Australia has been named as a ‘best practice’ country when it comes to smoking laws.

About 5 billion people today live with some form of smoking ban or graphic warnings on packaging, but a new World Health Organization (WHO) report shows many countries are still not adequately implementing policies, including helping people quit tobacco, that can save lives.

The WHO Report on the Global Tobacco Epidemic 2019 labels Australia and New Zealand ‘best practice’ countries due to their pioneering of initiatives like plain packaging.

Progress is being made, with 2.4 billion people living in countries now providing comprehensive cessation services (2 billion more than in 2007). However, only 23 countries are providing cessation services at the best-practice level.

Although tobacco use has declined proportionately in most countries, population growth means the number of smokers remains high - though 80 per cent of them live in low- and middle-income countries.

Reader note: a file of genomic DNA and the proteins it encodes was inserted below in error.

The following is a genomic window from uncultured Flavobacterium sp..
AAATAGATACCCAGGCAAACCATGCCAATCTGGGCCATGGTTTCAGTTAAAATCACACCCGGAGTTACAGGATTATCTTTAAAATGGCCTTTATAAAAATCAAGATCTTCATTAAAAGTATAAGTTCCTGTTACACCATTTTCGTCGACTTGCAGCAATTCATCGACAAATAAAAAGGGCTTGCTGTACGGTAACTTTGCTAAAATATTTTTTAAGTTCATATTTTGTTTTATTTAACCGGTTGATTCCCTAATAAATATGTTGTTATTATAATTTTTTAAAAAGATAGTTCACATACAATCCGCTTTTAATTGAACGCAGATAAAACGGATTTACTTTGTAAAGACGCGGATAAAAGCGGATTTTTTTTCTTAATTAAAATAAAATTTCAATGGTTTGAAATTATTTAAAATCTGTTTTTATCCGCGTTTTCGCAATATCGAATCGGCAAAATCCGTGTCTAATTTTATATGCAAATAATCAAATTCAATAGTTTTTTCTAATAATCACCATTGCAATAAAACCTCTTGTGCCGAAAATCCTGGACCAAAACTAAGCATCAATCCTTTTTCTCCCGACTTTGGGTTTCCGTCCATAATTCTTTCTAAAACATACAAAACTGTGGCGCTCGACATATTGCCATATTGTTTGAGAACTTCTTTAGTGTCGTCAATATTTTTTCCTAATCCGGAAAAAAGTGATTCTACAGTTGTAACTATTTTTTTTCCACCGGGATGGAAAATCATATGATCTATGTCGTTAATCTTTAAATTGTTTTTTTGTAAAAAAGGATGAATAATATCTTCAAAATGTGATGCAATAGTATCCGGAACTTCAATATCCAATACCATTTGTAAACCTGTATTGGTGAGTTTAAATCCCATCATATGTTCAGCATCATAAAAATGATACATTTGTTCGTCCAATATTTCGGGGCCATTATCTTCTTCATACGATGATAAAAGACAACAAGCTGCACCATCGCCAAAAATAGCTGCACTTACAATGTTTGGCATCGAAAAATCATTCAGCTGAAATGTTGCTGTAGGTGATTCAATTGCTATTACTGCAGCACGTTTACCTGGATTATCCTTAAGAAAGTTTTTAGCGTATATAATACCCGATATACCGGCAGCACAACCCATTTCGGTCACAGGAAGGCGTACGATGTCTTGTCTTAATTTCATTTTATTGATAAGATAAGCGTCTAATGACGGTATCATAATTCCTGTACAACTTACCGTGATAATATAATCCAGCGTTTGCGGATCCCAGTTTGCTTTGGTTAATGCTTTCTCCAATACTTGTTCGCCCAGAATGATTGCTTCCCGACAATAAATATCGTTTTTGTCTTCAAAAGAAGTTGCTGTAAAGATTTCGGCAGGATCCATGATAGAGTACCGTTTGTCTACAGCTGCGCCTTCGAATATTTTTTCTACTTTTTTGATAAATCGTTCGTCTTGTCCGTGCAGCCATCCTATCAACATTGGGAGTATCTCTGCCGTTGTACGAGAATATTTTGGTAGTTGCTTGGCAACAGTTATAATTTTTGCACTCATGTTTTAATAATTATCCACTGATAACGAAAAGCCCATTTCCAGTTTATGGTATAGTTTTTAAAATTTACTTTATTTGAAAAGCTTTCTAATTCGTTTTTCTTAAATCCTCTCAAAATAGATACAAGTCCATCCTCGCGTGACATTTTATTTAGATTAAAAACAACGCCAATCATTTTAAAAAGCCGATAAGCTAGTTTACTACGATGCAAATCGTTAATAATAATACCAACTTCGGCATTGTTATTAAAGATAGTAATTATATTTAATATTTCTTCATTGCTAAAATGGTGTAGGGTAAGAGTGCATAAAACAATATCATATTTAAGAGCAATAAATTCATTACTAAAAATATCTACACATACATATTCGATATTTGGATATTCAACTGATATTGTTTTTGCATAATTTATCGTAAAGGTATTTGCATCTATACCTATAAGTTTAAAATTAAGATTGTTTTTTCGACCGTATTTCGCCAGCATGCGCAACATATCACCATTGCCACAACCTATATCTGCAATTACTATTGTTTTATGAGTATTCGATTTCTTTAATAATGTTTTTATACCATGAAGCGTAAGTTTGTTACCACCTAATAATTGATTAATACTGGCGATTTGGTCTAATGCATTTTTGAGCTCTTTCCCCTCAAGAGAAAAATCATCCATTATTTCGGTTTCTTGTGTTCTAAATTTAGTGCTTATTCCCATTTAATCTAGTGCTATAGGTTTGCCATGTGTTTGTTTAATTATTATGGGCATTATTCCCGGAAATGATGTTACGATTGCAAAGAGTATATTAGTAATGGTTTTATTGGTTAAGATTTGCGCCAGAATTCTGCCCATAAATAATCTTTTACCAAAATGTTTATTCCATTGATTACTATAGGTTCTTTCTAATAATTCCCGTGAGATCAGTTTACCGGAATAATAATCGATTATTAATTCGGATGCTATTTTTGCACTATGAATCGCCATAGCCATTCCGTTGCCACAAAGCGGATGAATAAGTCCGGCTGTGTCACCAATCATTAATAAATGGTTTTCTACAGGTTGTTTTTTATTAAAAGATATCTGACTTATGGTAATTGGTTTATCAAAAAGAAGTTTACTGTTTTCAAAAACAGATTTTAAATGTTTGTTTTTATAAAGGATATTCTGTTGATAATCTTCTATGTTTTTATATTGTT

Michael R. Bloomberg, WHO Global Ambassador for Noncommunicable Diseases and Injuries  and founder of Bloomberg Philanthropies, said the report shows government-led efforts to help people quit tobacco work when properly implemented.

“More countries are making tobacco control a priority and saving lives, but there’s still much more work to be done,” said Mr Bloomberg.

“The WHO’s new report shines a spotlight on global efforts to help people quit using tobacco and it details some of our most important gains.”

The full report is accessible here.